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NEWS | May 8, 2009

NFL Draft: Winners and losers

By Airman 1st Class Patrick McKenna Capital Flyer sports writer


Philadelphia Eagles
The Philadelphia Eagles had this year's best draft. After seeing what supposed heir apparent Kevin Kolb did in his limited playing time last season (17-34, 144 yards, 0 TD 4 INT), the Eagles realized pretty quickly that not only do they need to retain Donovan McNabb, but they need to give him some more weapons. They certainly took care of the latter at the draft.

The Eagles solid offseason actually began when they traded a first round pick (#28 acquired from Carolina the previous year) to Buffalo for two-time Pro Bowl left tackle Jason Peters. To acquire an elite talent like Peters with a late first round pick, a fourth round pick and an undisclosed next year is a coup in its own right, but the Eagles weren't done there.

They also added wide receiver Jeremy Maclin, running back LeSean McCoy and tight end Cornelius Ingram to their offensive stable. Maclin provides Andy Reid another dynamic receiver who can contribute immediately on special teams. McCoy will hopefully be able to spell Brian Westbrook enough to keep him fresh for the postseason.
Somewhere, McNabb is smiling right now.

Green Bay Packers
Offense certainly wasn't the problem for the 2008 Packers. The team finished fifth in the NFL in points per game (26.2) and has a solid young core in quarterback Aaron Rodgers, wide receiver Greg Jennings and running back Ryan Grant. The team's major weakness was defense, where it finished 22nd in points allowed (23.8) and 26th in rushing yards per game (131.6). In a division that features elite talents like Adrian Peterson, Jay Cutler and Calvin Johnson, the Packers realized if they wanted any shot at winning the division they needed to shore up their defense.

The Packers are moving to a 3-4 defense this season. In order for that formation to be successful, you need two things: a nose tackle to take up blocks and allow linebackers to make plays behind him, and an outside linebacker that can both rush the passer and drop into pass coverage. The Packers filled both of these needs with their first selections - Boston College defensive lineman B.J. Raji and Southern California linebacker Clay Matthews. Both players should step in immediately and contribute.


Oakland Raiders

I'm not one to pile on when a team is down. To be blunt, the Oakland Raiders did not have a good draft. Darrius Heyward-Bey, while an incredibly gifted athlete, isn't enough of a polished product to have been worth the seventh overall pick. He played in the ACC, which is not exactly the cream of the crop as far as college football goes. So one would think against lesser competition, he would shine. There were two games where Heyward-Bey didn't even register a catch and in the last game of his career, the Roady's Humanitarian Bowl, he caught four passes for 48 yards. If the Raiders were trying to get Jamarcus Russell a weapon at wide receiver, they should have taken Michael Crabtree.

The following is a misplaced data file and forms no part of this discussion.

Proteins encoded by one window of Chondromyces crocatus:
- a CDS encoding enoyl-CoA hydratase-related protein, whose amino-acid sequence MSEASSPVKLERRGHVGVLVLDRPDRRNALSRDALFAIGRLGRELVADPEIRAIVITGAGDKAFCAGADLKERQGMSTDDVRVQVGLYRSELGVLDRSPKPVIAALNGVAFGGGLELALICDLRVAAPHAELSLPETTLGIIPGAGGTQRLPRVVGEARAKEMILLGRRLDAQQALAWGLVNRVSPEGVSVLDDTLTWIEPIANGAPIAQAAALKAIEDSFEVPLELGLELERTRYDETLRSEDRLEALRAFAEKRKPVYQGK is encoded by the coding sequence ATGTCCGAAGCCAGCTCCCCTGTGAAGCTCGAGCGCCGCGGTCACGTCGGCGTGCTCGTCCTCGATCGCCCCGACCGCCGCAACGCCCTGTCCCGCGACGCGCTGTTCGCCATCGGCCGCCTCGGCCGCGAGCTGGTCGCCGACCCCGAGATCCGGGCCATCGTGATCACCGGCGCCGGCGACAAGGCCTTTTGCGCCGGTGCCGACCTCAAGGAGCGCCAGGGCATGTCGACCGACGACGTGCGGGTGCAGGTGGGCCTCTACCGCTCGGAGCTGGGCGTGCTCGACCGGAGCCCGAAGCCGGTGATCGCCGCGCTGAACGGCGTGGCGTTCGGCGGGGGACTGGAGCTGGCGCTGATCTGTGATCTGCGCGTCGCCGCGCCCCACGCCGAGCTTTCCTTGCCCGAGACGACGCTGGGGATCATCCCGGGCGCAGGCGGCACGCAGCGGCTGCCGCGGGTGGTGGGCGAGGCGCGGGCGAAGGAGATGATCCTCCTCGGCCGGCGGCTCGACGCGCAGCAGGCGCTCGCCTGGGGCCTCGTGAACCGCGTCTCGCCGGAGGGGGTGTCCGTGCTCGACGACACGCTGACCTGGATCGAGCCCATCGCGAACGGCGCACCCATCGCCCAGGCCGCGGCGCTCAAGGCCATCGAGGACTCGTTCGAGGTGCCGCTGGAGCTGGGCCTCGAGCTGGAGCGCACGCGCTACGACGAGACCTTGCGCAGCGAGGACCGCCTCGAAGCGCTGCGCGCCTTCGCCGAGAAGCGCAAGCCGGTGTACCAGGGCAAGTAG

Tampa Bay Buccaneers
I think the Bucs made a big mistake trading up in the first round to select quarterback Josh Freeman, who is a huge project.

The Buccaneers share the division with three solid offensive teams (New Orleans, Atlanta and Carolina) and I have to say that a quarterback shouldn't have been their number one priority.

The Bucs already have quarterbacks Byron Leftwich, Brian Griese, Luke McCown and Josh Johnson on the roster, and after trading for tight end Kellen Winslow and signing running back Derrick Ward, they really needed to shift their focus to improving the defensive side of the ball.

Freeman has loads of talent, but he's at least a few years away from helping the team. If Tampa felt getting a young quarterback was so important, why didn't they kick the tires on trading for Jay Cutler?

Look, these teams are "winners and losers" only on paper. Once these kids put on the pads, it's a clean slate. Drafts can't truly be judged until three years down the line and only then will we know who were the true steals and busts of the 2009 NFL draft.